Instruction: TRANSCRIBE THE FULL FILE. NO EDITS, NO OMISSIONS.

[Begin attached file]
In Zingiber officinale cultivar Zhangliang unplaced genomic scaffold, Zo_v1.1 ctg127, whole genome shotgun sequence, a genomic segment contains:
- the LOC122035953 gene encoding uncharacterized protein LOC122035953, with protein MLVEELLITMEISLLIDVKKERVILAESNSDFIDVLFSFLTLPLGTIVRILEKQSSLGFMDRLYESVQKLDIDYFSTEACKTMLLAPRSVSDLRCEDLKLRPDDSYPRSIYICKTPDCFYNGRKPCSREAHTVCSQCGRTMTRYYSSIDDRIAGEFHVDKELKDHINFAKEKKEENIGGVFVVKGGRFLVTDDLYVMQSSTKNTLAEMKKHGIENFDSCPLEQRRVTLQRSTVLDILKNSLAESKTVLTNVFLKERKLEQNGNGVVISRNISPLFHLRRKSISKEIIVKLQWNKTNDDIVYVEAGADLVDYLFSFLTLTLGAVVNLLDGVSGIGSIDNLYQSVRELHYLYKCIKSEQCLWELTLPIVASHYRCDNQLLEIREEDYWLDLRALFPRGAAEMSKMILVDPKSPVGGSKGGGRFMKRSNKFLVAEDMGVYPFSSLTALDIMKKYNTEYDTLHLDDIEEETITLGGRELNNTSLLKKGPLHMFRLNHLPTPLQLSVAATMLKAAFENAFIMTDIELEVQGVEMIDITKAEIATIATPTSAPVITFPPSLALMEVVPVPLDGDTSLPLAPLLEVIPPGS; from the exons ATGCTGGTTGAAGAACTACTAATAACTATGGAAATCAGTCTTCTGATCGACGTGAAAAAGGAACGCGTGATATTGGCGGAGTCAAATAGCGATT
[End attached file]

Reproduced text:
In Zingiber officinale cultivar Zhangliang unplaced genomic scaffold, Zo_v1.1 ctg127, whole genome shotgun sequence, a genomic segment contains:
- the LOC122035953 gene encoding uncharacterized protein LOC122035953, with protein MLVEELLITMEISLLIDVKKERVILAESNSDFIDVLFSFLTLPLGTIVRILEKQSSLGFMDRLYESVQKLDIDYFSTEACKTMLLAPRSVSDLRCEDLKLRPDDSYPRSIYICKTPDCFYNGRKPCSREAHTVCSQCGRTMTRYYSSIDDRIAGEFHVDKELKDHINFAKEKKEENIGGVFVVKGGRFLVTDDLYVMQSSTKNTLAEMKKHGIENFDSCPLEQRRVTLQRSTVLDILKNSLAESKTVLTNVFLKERKLEQNGNGVVISRNISPLFHLRRKSISKEIIVKLQWNKTNDDIVYVEAGADLVDYLFSFLTLTLGAVVNLLDGVSGIGSIDNLYQSVRELHYLYKCIKSEQCLWELTLPIVASHYRCDNQLLEIREEDYWLDLRALFPRGAAEMSKMILVDPKSPVGGSKGGGRFMKRSNKFLVAEDMGVYPFSSLTALDIMKKYNTEYDTLHLDDIEEETITLGGRELNNTSLLKKGPLHMFRLNHLPTPLQLSVAATMLKAAFENAFIMTDIELEVQGVEMIDITKAEIATIATPTSAPVITFPPSLALMEVVPVPLDGDTSLPLAPLLEVIPPGS; from the exons ATGCTGGTTGAAGAACTACTAATAACTATGGAAATCAGTCTTCTGATCGACGTGAAAAAGGAACGCGTGATATTGGCGGAGTCAAATAGCGATT